A Passage to Britain

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History Documentary hosted by Yasmin Khan, published by BBC in 2018 - English narration

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Image: A-Passage-to-Britain-Cover.jpg

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Dr Yasmin Khan explores an extraordinary collection of ship's passenger lists to trace the changing story of migration from the Indian subcontinent to Britain over three key decades.

[edit] The Viceroy of India

Yasmin tracks down passengers who travelled from Mumbai, known previously as Bombay, to Britain in the 1930s on the P&O liner The Viceroy of India. Yasmin discovers the challenges faced by these new arrivals as they tried to build a life in a strange land and reveals how their individual stories reflect the increasingly strained relationship between Britain and its Indian Empire. Yasmin traces the story of a 21-year-old student Netra Dutt, to discover the reasons why his Bengali parents panicked and forced him to come to Britain. At the Indian High Commission, Yasmin finds out from his daughter about Netra's struggles with his identity as he tried to fit into an overwhelmingly white London. She uncovers the story of Mulk Raj Anand, one of the most famous Indian authors of the 20th century, who despised the British Raj and meets his niece and the surprising family he married into. Raja Stokes, an 86-year-old surviving passenger from the Viceroy, sheds light for Yasmin on the relationships that developed between colonial families and the local Indian population - from his bond with his ayah who travelled with the family to Britain, to the maharajah who was his father's patron. Yasmin also traces the story of Viceroy passenger Sir Lancelot Graham, who became one of the last colonial governors in the Indian Empire. She tracks down evidence of a bloody revolt in the Sindh province to share with his grandson. And she travels to Essex to reveal the sacrifice Ghulam Mum-taz, a law student from Madras, made when he married a white woman and started a family.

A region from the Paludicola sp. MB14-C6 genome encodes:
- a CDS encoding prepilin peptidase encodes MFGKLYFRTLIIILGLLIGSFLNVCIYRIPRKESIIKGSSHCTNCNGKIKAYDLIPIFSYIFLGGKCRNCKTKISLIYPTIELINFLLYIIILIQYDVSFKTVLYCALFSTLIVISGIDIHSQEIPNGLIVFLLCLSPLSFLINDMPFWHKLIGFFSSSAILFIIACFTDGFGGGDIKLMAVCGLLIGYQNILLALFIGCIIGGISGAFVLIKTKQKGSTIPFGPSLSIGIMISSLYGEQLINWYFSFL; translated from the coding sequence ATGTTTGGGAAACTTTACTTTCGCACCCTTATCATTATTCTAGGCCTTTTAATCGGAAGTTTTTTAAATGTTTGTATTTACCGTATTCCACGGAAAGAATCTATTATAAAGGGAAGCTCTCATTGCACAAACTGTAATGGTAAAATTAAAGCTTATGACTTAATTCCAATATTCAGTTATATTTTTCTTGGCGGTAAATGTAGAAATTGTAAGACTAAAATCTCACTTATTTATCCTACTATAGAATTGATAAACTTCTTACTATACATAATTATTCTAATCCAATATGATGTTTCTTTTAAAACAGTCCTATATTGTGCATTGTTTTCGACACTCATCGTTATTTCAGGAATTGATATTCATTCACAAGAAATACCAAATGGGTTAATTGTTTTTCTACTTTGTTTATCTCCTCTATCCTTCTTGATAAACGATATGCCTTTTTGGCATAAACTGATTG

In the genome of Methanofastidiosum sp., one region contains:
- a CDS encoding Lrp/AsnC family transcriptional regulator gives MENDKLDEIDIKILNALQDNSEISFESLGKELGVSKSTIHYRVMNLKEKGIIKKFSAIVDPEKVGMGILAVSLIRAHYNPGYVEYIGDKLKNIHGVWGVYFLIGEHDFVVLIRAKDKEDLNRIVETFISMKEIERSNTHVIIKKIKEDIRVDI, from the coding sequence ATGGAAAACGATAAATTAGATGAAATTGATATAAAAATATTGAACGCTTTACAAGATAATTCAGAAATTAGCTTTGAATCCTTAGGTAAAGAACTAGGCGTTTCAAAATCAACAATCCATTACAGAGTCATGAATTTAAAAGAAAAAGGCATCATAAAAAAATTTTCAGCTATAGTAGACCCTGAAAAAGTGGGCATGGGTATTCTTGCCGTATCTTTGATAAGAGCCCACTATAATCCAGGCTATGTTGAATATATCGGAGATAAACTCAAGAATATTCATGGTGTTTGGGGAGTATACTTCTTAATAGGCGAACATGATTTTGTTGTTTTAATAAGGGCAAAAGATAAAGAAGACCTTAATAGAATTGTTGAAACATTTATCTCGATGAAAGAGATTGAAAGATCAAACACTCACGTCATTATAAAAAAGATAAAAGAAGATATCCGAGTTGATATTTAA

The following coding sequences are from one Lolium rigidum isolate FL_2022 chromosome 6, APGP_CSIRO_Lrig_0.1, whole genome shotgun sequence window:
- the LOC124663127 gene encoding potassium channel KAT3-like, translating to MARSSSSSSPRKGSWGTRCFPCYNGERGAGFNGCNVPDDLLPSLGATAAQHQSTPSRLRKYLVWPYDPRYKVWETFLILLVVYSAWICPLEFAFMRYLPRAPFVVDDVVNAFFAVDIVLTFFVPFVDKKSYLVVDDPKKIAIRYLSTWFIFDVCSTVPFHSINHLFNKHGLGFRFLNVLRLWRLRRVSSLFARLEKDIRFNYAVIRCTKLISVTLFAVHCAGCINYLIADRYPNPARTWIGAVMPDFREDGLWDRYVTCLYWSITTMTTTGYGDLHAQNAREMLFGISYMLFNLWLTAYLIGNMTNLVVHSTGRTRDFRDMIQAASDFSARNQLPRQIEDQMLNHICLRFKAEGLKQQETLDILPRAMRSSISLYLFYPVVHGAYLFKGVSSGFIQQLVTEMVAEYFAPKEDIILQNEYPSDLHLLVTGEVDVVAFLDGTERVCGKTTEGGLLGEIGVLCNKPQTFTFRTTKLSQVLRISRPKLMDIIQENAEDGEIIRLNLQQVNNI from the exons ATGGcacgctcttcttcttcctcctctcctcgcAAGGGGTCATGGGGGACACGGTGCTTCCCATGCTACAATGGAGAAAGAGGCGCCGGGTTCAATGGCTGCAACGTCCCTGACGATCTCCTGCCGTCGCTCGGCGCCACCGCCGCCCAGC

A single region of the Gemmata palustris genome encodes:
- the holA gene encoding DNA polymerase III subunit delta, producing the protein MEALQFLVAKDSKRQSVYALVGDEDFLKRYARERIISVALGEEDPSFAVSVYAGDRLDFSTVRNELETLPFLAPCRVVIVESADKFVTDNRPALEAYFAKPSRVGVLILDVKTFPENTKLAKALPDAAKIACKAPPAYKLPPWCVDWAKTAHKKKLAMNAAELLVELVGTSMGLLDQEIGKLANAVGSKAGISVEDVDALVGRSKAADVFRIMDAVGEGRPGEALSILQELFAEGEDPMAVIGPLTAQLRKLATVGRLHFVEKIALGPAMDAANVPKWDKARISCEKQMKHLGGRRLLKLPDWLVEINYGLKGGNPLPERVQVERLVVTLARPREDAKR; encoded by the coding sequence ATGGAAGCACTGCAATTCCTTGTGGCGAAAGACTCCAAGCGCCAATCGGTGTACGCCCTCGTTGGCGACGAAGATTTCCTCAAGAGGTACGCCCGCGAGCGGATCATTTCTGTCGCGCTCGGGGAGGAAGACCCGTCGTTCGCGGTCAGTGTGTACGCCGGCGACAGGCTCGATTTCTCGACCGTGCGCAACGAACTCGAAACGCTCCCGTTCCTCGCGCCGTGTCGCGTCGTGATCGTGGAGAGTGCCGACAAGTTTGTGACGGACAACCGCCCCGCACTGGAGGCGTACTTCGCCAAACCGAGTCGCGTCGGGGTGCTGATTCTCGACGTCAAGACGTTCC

[edit] The Asturias

Yasmin returns to the passenger lists held at the National Archives to unearth the stories of those travelling on another ship, the Asturias, in the late 1940s. As this was one of the first ships to sail from Bombay following independence and Partition in 1947, Yasmin is keen to discover the role these seismic events played in the passengers' decision to travel to Britain, and to find out how their lives unfolded once they got here. Yasmin's search takes her from the factories of Ellesmere Port, to exploring the privileged lifestyle enjoyed by some Anglo-Indians in Delhi before independence. Yasmin meets Sikh entrepreneurs in Leeds and uncovers the story of Britain's forgotten displaced persons camps where new migrants from the subcontinent were housed alongside the victims of the Blitz. Yasmin meets Anne Tilley, who was three years old when she boarded the Asturias with her family. As an Anglo-Indian family, those who could trace a European descendant through the male line, the Scotts had led a privileged life in Delhi. But the events of 1947 led many Anglo-Indians to question their future and thousands travelled to Britain in the decade following independence. Yasmin discovers how the Scotts' initial optimism was short-lived as the realities of life in Britain, a country they had always viewed through rose-tinted spectacles, began to hit home. Yasmin traces the story of the Arathoons, working-class Anglo-Indians who served in the army during both world wars and found themselves facing an uncertain future as the British army began to demobilise. They boarded the Asturias to begin a new life in Ellesmere Port, and like the Scotts, discovered that life in Britain would not always be easy - facing discrimination and sometimes violence from those they worked alongside. Tehal Singh's son and grandson tell the extraordinary story of the pioneering Sikh pedlars in Britain and the reception they got from the British as they went knocking from door to door across the country. And the Rubchevska sisters reveal the real reason why hundreds of Polish families were on the Asturias and the incredible journey that had led them to their refugee camp in India. Emotional stories of loss, bravery and resilience that give a new insight into the forgotten Anglo-Indian community and the aftershocks of independence and Partition that led so many passengers to come to start new lives in Britain.